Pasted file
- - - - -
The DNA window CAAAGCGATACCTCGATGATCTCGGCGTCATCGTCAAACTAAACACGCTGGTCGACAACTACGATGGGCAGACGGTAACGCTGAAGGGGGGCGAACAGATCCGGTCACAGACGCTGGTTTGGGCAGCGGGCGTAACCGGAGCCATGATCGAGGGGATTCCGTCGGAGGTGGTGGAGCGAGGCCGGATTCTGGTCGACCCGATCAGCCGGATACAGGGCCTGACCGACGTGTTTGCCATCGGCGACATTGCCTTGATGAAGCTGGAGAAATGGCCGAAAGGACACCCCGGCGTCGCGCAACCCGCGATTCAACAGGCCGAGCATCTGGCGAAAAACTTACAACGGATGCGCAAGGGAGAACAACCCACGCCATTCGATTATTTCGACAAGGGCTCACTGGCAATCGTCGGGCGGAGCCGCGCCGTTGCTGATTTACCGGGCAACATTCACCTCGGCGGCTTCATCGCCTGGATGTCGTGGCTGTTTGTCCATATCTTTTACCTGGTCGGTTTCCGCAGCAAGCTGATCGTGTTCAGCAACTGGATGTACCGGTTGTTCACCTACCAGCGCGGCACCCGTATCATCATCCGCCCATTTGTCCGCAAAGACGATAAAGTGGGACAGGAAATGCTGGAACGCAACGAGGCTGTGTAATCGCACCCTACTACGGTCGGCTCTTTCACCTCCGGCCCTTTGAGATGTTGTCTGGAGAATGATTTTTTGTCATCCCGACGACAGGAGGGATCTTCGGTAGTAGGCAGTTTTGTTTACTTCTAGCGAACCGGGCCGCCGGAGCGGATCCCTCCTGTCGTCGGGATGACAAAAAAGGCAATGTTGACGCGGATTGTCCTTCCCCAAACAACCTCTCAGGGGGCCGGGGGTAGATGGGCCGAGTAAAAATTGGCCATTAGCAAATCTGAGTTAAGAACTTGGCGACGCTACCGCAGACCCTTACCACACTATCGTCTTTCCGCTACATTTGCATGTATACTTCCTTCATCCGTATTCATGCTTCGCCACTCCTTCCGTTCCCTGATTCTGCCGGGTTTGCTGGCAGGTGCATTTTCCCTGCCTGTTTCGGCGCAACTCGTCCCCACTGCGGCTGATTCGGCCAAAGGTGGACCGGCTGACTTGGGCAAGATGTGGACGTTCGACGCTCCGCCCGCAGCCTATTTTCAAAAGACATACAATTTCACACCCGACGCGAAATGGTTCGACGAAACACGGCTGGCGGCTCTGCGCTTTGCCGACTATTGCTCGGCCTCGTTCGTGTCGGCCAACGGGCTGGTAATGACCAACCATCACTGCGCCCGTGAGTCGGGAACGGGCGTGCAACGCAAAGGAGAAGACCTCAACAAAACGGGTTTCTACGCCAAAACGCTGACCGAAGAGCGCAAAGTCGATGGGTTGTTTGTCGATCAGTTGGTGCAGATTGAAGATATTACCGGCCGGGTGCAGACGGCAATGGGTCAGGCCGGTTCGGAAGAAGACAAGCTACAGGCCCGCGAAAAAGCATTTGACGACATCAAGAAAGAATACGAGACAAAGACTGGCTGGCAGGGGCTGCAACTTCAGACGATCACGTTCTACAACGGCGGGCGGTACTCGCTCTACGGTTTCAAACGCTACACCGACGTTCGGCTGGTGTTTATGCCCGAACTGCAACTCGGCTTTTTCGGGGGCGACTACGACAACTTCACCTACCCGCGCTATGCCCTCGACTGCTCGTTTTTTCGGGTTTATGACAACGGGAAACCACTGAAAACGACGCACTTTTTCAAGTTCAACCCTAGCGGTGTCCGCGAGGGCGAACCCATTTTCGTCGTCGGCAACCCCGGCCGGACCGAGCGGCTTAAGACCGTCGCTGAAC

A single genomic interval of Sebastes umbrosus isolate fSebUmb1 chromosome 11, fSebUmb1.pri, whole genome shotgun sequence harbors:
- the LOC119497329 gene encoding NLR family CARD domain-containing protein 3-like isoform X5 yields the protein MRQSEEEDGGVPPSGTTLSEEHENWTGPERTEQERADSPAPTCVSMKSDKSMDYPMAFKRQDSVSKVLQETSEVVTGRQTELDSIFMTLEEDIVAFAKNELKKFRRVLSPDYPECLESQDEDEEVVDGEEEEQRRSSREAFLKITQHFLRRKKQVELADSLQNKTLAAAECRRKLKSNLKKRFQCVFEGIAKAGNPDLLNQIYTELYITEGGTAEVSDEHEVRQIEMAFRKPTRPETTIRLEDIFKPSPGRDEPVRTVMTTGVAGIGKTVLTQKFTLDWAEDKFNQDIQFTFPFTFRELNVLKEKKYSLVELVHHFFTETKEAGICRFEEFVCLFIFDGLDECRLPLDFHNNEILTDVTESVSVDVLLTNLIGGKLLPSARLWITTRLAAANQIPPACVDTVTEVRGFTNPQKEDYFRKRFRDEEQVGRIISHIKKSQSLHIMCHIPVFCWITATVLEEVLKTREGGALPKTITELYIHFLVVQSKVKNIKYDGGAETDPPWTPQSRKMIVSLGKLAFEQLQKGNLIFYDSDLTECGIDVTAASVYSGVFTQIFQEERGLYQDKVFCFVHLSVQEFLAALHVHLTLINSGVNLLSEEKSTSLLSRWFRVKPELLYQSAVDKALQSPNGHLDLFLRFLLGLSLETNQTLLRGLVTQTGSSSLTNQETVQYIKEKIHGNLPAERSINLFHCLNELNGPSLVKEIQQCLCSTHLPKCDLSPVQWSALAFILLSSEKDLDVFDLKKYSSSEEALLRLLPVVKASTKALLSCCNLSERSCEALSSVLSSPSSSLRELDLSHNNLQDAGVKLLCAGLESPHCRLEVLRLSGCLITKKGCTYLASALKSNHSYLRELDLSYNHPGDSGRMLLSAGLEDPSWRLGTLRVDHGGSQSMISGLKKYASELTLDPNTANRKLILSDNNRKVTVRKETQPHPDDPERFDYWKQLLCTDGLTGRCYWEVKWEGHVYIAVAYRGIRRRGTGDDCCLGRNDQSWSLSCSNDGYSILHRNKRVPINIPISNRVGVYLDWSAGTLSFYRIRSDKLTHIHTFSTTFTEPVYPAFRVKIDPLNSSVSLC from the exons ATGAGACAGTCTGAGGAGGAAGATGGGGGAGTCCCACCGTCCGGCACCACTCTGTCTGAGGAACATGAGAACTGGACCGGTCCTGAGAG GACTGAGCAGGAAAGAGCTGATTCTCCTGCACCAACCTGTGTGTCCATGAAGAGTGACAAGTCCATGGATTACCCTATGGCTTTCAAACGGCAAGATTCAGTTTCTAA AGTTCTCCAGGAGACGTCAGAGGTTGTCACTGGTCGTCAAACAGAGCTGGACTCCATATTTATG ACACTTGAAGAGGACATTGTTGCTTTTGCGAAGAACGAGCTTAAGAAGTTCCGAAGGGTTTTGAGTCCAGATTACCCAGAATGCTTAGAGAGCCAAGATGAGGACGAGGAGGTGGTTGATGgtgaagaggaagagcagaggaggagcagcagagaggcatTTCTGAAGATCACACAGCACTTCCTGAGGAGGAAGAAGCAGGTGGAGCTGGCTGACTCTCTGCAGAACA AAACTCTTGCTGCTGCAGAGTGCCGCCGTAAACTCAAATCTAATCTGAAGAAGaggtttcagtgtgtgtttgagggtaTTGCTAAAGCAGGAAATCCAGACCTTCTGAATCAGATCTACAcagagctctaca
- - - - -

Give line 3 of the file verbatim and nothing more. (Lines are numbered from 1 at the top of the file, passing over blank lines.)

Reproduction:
- the LOC119497329 gene encoding NLR family CARD domain-containing protein 3-like isoform X5 yields the protein MRQSEEEDGGVPPSGTTLSEEHENWTGPERTEQERADSPAPTCVSMKSDKSMDYPMAFKRQDSVSKVLQETSEVVTGRQTELDSIFMTLEEDIVAFAKNELKKFRRVLSPDYPECLESQDEDEEVVDGEEEEQRRSSREAFLKITQHFLRRKKQVELADSLQNKTLAAAECRRKLKSNLKKRFQCVFEGIAKAGNPDLLNQIYTELYITEGGTAEVSDEHEVRQIEMAFRKPTRPETTIRLEDIFKPSPGRDEPVRTVMTTGVAGIGKTVLTQKFTLDWAEDKFNQDIQFTFPFTFRELNVLKEKKYSLVELVHHFFTETKEAGICRFEEFVCLFIFDGLDECRLPLDFHNNEILTDVTESVSVDVLLTNLIGGKLLPSARLWITTRLAAANQIPPACVDTVTEVRGFTNPQKEDYFRKRFRDEEQVGRIISHIKKSQSLHIMCHIPVFCWITATVLEEVLKTREGGALPKTITELYIHFLVVQSKVKNIKYDGGAETDPPWTPQSRKMIVSLGKLAFEQLQKGNLIFYDSDLTECGIDVTAASVYSGVFTQIFQEERGLYQDKVFCFVHLSVQEFLAALHVHLTLINSGVNLLSEEKSTSLLSRWFRVKPELLYQSAVDKALQSPNGHLDLFLRFLLGLSLETNQTLLRGLVTQTGSSSLTNQETVQYIKEKIHGNLPAERSINLFHCLNELNGPSLVKEIQQCLCSTHLPKCDLSPVQWSALAFILLSSEKDLDVFDLKKYSSSEEALLRLLPVVKASTKALLSCCNLSERSCEALSSVLSSPSSSLRELDLSHNNLQDAGVKLLCAGLESPHCRLEVLRLSGCLITKKGCTYLASALKSNHSYLRELDLSYNHPGDSGRMLLSAGLEDPSWRLGTLRVDHGGSQSMISGLKKYASELTLDPNTANRKLILSDNNRKVTVRKETQPHPDDPERFDYWKQLLCTDGLTGRCYWEVKWEGHVYIAVAYRGIRRRGTGDDCCLGRNDQSWSLSCSNDGYSILHRNKRVPINIPISNRVGVYLDWSAGTLSFYRIRSDKLTHIHTFSTTFTEPVYPAFRVKIDPLNSSVSLC from the exons ATGAGACAGTCTGAGGAGGAAGATGGGGGAGTCCCACCGTCCGGCACCACTCTGTCTGAGGAACATGAGAACTGGACCGGTCCTGAGAG GACTGAGCAGGAAAGAGCTGATTCTCCTGCACCAACCTGTGTGTCCATGAAGAGTGACAAGTCCATGGATTACCCTATGGCTTTCAAACGGCAAGATTCAGTTTCTAA AGTTCTCCAGGAGACGTCAGAGGTTGTCACTGGTCGTCAAACAGAGCTGGACTCCATATTTATG ACACTTGAAGAGGACATTGTTGCTTTTGCGAAGAACGAGCTTAAGAAGTTCCGAAGGGTTTTGAGTCCAGATTACCCAGAATGCTTAGAGAGCCAAGATGAGGACGAGGAGGTGGTTGATGgtgaagaggaagagcagaggaggagcagcagagaggcatTTCTGAAGATCACACAGCACTTCCTGAGGAGGAAGAAGCAGGTGGAGCTGGCTGACTCTCTGCAGAACA AAACTCTTGCTGCTGCAGAGTGCCGCCGTAAACTCAAATCTAATCTGAAGAAGaggtttcagtgtgtgtttgagggtaTTGCTAAAGCAGGAAATCCAGACCTTCTGAATCAGATCTACAcagagctctaca